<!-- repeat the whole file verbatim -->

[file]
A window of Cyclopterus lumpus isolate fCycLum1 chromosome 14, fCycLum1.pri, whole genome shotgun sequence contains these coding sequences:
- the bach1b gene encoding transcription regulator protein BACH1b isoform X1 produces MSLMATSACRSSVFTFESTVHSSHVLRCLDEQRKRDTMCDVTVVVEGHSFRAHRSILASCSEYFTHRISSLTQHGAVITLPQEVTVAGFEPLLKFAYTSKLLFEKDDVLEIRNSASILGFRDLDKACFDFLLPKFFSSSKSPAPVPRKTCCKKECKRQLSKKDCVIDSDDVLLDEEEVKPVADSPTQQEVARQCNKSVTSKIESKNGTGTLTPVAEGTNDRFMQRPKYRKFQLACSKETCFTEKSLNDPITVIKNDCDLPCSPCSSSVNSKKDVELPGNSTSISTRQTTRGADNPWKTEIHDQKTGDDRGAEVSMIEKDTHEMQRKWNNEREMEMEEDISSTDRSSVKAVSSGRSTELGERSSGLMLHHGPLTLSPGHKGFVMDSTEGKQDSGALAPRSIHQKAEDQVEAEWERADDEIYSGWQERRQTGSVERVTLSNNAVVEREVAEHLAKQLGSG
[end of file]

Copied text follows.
A window of Cyclopterus lumpus isolate fCycLum1 chromosome 14, fCycLum1.pri, whole genome shotgun sequence contains these coding sequences:
- the bach1b gene encoding transcription regulator protein BACH1b isoform X1 produces MSLMATSACRSSVFTFESTVHSSHVLRCLDEQRKRDTMCDVTVVVEGHSFRAHRSILASCSEYFTHRISSLTQHGAVITLPQEVTVAGFEPLLKFAYTSKLLFEKDDVLEIRNSASILGFRDLDKACFDFLLPKFFSSSKSPAPVPRKTCCKKECKRQLSKKDCVIDSDDVLLDEEEVKPVADSPTQQEVARQCNKSVTSKIESKNGTGTLTPVAEGTNDRFMQRPKYRKFQLACSKETCFTEKSLNDPITVIKNDCDLPCSPCSSSVNSKKDVELPGNSTSISTRQTTRGADNPWKTEIHDQKTGDDRGAEVSMIEKDTHEMQRKWNNEREMEMEEDISSTDRSSVKAVSSGRSTELGERSSGLMLHHGPLTLSPGHKGFVMDSTEGKQDSGALAPRSIHQKAEDQVEAEWERADDEIYSGWQERRQTGSVERVTLSNNAVVEREVAEHLAKQLGSG